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The rise of China and South Korea : sunshine and beyond

Hundt, David 2008, The rise of China and South Korea : sunshine and beyond, in OCIS 2008 : Oceanic Conference on International Studies, The University of Queensland, [Brisbane, Qld.], pp. 1-20.

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Title The rise of China and South Korea : sunshine and beyond
Author(s) Hundt, David
Conference name Oceanic Conference on International Studies (2008 : Brisbane, Qld.)
Conference location Brisbane, Qld.
Conference dates 2-4 July 2008
Title of proceedings OCIS 2008 : Oceanic Conference on International Studies
Editor(s) [Unknown]
Publication date 2008
Conference series Oceanic Conference on International Studies
Start page 1
End page 20
Total pages 20
Publisher The University of Queensland
Place of publication [Brisbane, Qld.]
Summary While China’s re-emergence at both the regional and global levels has attracted much attention, a less discernible development has been South Korea’s bid to adopt a more robust foreign policy. For the decade following the establishment of bilateral relations with the mainland in 1992, South Korea viewed China as a valuable partner that could facilitate its foreign policy goals. Although differing in ambition and capacity, in several respects—their preferred methods of resolving the North Korean nuclear crisis, their expanding trade and investment, and their scepticism about Japanese intentions—the regional perspectives of China and South Korea proved to be highly complementary. However, closer ties with China complicate Korea’s relations with the United States, whose regional leadership China is beginning to challenge. In light of the adverse impact of the rise of China on the Korea–US alliance and other developments (notably the dispute involving the Goguryeo kingdom), South Korea’s views of China have cooled. This paper traces the Korean debate about the rise of China and its implications.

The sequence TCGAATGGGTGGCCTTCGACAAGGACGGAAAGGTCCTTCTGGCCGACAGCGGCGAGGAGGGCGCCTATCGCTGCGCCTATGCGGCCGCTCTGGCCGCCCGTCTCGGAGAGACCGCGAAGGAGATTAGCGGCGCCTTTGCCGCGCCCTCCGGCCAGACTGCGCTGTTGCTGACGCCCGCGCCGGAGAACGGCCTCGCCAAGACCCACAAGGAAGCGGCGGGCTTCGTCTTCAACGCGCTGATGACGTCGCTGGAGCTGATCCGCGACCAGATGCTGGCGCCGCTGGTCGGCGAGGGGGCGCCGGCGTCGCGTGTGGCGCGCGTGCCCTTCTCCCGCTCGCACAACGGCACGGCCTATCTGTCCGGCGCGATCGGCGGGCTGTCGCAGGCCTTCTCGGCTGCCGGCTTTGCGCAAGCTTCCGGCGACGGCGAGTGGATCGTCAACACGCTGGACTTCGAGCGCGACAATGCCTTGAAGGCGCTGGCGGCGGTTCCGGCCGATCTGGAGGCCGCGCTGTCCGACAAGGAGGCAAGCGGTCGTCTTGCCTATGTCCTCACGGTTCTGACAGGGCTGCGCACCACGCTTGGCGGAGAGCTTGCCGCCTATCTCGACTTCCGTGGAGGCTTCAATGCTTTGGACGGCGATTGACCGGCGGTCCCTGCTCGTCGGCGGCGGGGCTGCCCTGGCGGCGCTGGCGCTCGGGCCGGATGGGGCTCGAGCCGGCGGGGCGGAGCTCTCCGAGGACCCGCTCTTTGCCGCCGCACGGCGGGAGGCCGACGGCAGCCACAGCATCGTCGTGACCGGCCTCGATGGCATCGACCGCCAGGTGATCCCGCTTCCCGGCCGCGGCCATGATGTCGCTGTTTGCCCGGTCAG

Language eng
Field of Research 160607 International Relations
Socio Economic Objective 970116 Expanding Knowledge through Studies of Human Society
HERDC Research category E1 Full written paper - refereed
Copyright notice ©2008, The Authors
Persistent URL http://hdl.handle.net/10536/DRO/DU:30018080

Document type: Conference Paper
Collections: School of International and Political Studies
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Every reasonable effort has been made to ensure that permission has been obtained for items included in DRO. If you believe that your rights have been infringed by this repository, please contact drosupport@deakin.edu.au.